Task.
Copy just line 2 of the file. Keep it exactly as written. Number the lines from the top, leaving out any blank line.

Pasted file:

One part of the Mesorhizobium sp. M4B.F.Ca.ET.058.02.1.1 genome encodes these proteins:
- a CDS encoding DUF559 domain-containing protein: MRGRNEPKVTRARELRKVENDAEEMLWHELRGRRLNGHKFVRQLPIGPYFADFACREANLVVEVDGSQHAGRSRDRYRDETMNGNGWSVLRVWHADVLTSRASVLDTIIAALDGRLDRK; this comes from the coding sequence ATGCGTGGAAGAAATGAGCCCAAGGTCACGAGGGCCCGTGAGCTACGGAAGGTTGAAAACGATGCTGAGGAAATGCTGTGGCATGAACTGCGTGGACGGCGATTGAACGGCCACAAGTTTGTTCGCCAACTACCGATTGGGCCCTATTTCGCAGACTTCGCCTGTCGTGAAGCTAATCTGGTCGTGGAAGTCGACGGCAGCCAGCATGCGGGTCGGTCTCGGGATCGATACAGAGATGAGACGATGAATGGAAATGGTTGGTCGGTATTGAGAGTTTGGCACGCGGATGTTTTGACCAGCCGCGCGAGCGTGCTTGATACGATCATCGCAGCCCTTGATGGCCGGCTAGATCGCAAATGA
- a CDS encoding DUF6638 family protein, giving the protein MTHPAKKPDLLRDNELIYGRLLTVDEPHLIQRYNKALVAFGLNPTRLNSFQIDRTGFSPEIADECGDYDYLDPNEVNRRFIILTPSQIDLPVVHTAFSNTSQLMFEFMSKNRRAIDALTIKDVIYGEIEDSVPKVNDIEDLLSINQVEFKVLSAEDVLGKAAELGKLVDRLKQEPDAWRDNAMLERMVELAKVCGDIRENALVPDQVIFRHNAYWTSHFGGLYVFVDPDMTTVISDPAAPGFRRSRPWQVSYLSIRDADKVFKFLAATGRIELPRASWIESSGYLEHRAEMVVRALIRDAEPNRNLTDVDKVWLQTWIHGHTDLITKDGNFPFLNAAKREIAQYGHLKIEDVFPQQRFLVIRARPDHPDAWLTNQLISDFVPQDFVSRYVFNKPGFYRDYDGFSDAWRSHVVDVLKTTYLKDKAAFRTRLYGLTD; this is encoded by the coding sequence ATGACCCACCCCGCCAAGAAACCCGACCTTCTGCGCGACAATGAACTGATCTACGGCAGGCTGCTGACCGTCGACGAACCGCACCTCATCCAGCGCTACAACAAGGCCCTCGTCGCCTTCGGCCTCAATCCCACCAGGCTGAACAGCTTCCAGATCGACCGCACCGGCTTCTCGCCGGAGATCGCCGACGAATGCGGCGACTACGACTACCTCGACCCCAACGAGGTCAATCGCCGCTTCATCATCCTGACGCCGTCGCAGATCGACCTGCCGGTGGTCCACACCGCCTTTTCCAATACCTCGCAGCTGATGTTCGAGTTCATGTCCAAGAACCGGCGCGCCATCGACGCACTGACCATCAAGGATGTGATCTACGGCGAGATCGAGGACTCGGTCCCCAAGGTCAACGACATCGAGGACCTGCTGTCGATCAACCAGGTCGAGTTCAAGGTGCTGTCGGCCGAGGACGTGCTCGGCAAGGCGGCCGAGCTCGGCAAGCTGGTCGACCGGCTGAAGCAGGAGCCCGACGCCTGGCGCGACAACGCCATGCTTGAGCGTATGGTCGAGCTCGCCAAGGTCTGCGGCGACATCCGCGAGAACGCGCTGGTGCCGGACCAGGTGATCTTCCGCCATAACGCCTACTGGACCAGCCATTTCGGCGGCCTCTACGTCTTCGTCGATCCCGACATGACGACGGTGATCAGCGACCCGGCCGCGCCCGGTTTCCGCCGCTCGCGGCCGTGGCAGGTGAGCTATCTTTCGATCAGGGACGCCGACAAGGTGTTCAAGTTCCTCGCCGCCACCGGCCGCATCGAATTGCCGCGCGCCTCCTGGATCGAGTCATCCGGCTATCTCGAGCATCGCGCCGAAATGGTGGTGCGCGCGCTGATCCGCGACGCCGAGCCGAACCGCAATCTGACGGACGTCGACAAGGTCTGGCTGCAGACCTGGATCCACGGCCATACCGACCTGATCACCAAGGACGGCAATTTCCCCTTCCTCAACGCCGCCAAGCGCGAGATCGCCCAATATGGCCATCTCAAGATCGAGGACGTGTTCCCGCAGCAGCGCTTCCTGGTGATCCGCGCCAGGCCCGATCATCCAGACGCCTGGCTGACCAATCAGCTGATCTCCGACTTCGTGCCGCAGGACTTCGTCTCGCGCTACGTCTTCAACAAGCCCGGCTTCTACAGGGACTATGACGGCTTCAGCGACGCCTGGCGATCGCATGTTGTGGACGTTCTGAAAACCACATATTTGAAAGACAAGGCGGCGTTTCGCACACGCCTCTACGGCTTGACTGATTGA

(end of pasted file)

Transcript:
- a CDS encoding DUF559 domain-containing protein: MRGRNEPKVTRARELRKVENDAEEMLWHELRGRRLNGHKFVRQLPIGPYFADFACREANLVVEVDGSQHAGRSRDRYRDETMNGNGWSVLRVWHADVLTSRASVLDTIIAALDGRLDRK; this comes from the coding sequence ATGCGTGGAAGAAATGAGCCCAAGGTCACGAGGGCCCGTGAGCTACGGAAGGTTGAAAACGATGCTGAGGAAATGCTGTGGCATGAACTGCGTGGACGGCGATTGAACGGCCACAAGTTTGTTCGCCAACTACCGATTGGGCCCTATTTCGCAGACTTCGCCTGTCGTGAAGCTAATCTGGTCGTGGAAGTCGACGGCAGCCAGCATGCGGGTCGGTCTCGGGATCGATACAGAGATGAGACGATGAATGGAAATGGTTGGTCGGTATTGAGAGTTTGGCACGCGGATGTTTTGACCAGCCGCGCGAGCGTGCTTGATACGATCATCGCAGCCCTTGATGGCCGGCTAGATCGCAAATGA